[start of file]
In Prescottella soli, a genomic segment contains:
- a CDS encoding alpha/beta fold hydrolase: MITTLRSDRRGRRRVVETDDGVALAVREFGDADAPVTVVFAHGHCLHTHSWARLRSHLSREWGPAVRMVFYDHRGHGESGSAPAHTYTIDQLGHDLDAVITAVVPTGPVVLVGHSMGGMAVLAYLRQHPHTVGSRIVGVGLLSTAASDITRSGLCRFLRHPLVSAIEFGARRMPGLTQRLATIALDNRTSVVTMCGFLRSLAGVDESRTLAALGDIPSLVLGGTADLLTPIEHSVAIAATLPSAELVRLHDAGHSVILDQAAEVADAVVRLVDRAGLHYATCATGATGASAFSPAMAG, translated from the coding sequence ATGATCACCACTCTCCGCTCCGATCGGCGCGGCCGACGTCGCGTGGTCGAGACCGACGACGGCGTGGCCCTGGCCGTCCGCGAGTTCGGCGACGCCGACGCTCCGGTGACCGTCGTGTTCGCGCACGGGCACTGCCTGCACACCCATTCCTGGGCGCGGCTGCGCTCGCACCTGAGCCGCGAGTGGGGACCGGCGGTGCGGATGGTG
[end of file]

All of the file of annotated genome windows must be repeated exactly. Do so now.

In Prescottella soli, a genomic segment contains:
- a CDS encoding alpha/beta fold hydrolase: MITTLRSDRRGRRRVVETDDGVALAVREFGDADAPVTVVFAHGHCLHTHSWARLRSHLSREWGPAVRMVFYDHRGHGESGSAPAHTYTIDQLGHDLDAVITAVVPTGPVVLVGHSMGGMAVLAYLRQHPHTVGSRIVGVGLLSTAASDITRSGLCRFLRHPLVSAIEFGARRMPGLTQRLATIALDNRTSVVTMCGFLRSLAGVDESRTLAALGDIPSLVLGGTADLLTPIEHSVAIAATLPSAELVRLHDAGHSVILDQAAEVADAVVRLVDRAGLHYATCATGATGASAFSPAMAG, translated from the coding sequence ATGATCACCACTCTCCGCTCCGATCGGCGCGGCCGACGTCGCGTGGTCGAGACCGACGACGGCGTGGCCCTGGCCGTCCGCGAGTTCGGCGACGCCGACGCTCCGGTGACCGTCGTGTTCGCGCACGGGCACTGCCTGCACACCCATTCCTGGGCGCGGCTGCGCTCGCACCTGAGCCGCGAGTGGGGACCGGCGGTGCGGATGGTG